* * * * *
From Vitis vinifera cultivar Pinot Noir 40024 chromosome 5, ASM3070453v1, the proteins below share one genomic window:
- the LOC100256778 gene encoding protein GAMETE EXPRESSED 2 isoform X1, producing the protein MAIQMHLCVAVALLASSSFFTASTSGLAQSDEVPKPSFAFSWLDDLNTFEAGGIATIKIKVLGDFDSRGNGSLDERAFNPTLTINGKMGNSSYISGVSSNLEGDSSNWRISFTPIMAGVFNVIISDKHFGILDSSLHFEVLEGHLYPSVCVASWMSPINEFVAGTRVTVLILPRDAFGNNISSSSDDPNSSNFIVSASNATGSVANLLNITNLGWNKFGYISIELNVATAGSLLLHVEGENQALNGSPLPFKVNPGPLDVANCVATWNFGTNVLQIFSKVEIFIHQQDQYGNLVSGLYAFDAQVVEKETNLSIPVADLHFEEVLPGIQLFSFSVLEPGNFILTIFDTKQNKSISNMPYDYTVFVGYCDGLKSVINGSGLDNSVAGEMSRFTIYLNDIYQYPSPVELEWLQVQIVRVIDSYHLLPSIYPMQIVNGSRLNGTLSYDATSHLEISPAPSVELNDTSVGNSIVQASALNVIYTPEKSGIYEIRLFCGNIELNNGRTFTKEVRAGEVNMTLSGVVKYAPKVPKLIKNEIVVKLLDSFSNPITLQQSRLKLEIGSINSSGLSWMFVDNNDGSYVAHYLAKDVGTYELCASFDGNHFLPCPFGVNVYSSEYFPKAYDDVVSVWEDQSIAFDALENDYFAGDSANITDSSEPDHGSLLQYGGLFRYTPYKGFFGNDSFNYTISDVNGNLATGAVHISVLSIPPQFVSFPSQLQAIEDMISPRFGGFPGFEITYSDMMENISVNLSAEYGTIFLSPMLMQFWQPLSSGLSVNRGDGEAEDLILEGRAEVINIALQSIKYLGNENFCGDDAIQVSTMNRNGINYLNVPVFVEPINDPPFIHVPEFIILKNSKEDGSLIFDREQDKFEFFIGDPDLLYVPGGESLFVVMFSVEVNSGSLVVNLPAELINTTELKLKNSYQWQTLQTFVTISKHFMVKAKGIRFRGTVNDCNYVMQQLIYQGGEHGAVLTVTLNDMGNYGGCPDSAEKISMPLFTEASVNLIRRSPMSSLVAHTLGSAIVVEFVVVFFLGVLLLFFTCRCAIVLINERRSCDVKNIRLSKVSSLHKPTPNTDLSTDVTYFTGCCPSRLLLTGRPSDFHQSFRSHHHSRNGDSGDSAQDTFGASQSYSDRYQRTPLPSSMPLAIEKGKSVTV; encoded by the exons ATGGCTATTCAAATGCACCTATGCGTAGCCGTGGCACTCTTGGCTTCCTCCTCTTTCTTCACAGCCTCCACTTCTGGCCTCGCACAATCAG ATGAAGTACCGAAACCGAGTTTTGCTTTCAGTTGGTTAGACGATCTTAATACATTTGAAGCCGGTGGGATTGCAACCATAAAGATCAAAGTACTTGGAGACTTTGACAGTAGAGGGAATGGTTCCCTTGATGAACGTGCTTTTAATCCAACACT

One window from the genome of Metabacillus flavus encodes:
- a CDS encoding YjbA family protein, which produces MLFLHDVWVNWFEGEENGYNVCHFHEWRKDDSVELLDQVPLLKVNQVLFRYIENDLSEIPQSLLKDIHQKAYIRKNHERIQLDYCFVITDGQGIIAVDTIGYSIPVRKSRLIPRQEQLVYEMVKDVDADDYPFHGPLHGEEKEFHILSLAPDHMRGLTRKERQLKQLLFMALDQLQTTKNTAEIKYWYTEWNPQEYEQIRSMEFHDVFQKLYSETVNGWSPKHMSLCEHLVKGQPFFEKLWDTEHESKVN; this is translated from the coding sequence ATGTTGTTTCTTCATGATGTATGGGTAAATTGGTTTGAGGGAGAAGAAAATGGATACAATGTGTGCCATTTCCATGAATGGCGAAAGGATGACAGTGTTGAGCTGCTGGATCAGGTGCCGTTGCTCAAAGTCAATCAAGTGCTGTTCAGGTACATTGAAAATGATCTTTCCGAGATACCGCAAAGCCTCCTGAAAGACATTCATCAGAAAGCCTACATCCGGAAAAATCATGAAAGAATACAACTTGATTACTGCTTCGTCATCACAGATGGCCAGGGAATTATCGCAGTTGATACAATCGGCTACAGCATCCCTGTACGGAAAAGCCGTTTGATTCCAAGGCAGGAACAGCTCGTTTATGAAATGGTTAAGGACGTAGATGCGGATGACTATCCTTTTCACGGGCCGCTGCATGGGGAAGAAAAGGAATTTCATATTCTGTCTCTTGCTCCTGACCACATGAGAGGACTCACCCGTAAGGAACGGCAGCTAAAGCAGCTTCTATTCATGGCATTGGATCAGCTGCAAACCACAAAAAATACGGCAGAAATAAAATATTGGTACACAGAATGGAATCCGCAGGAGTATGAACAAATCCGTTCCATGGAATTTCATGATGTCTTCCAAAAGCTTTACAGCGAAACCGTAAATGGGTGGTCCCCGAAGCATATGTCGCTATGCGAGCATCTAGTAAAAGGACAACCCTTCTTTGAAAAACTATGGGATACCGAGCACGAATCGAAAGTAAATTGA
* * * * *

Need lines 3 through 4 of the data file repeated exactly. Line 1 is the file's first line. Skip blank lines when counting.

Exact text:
One window from the genome of Metabacillus flavus encodes:
- a CDS encoding YjbA family protein, which produces MLFLHDVWVNWFEGEENGYNVCHFHEWRKDDSVELLDQVPLLKVNQVLFRYIENDLSEIPQSLLKDIHQKAYIRKNHERIQLDYCFVITDGQGIIAVDTIGYSIPVRKSRLIPRQEQLVYEMVKDVDADDYPFHGPLHGEEKEFHILSLAPDHMRGLTRKERQLKQLLFMALDQLQTTKNTAEIKYWYTEWNPQEYEQIRSMEFHDVFQKLYSETVNGWSPKHMSLCEHLVKGQPFFEKLWDTEHESKVN; this is translated from the coding sequence ATGTTGTTTCTTCATGATGTATGGGTAAATTGGTTTGAGGGAGAAGAAAATGGATACAATGTGTGCCATTTCCATGAATGGCGAAAGGATGACAGTGTTGAGCTGCTGGATCAGGTGCCGTTGCTCAAAGTCAATCAAGTGCTGTTCAGGTACATTGAAAATGATCTTTCCGAGATACCGCAAAGCCTCCTGAAAGACATTCATCAGAAAGCCTACATCCGGAAAAATCATGAAAGAATACAACTTGATTACTGCTTCGTCATCACAGATGGCCAGGGAATTATCGCAGTTGATACAATCGGCTACAGCATCCCTGTACGGAAAAGCCGTTTGATTCCAAGGCAGGAACAGCTCGTTTATGAAATGGTTAAGGACGTAGATGCGGATGACTATCCTTTTCACGGGCCGCTGCATGGGGAAGAAAAGGAATTTCATATTCTGTCTCTTGCTCCTGACCACATGAGAGGACTCACCCGTAAGGAACGGCAGCTAAAGCAGCTTCTATTCATGGCATTGGATCAGCTGCAAACCACAAAAAATACGGCAGAAATAAAATATTGGTACACAGAATGGAATCCGCAGGAGTATGAACAAATCCGTTCCATGGAATTTCATGATGTCTTCCAAAAGCTTTACAGCGAAACCGTAAATGGGTGGTCCCCGAAGCATATGTCGCTATGCGAGCATCTAGTAAAAGGACAACCCTTCTTTGAAAAACTATGGGATACCGAGCACGAATCGAAAGTAAATTGA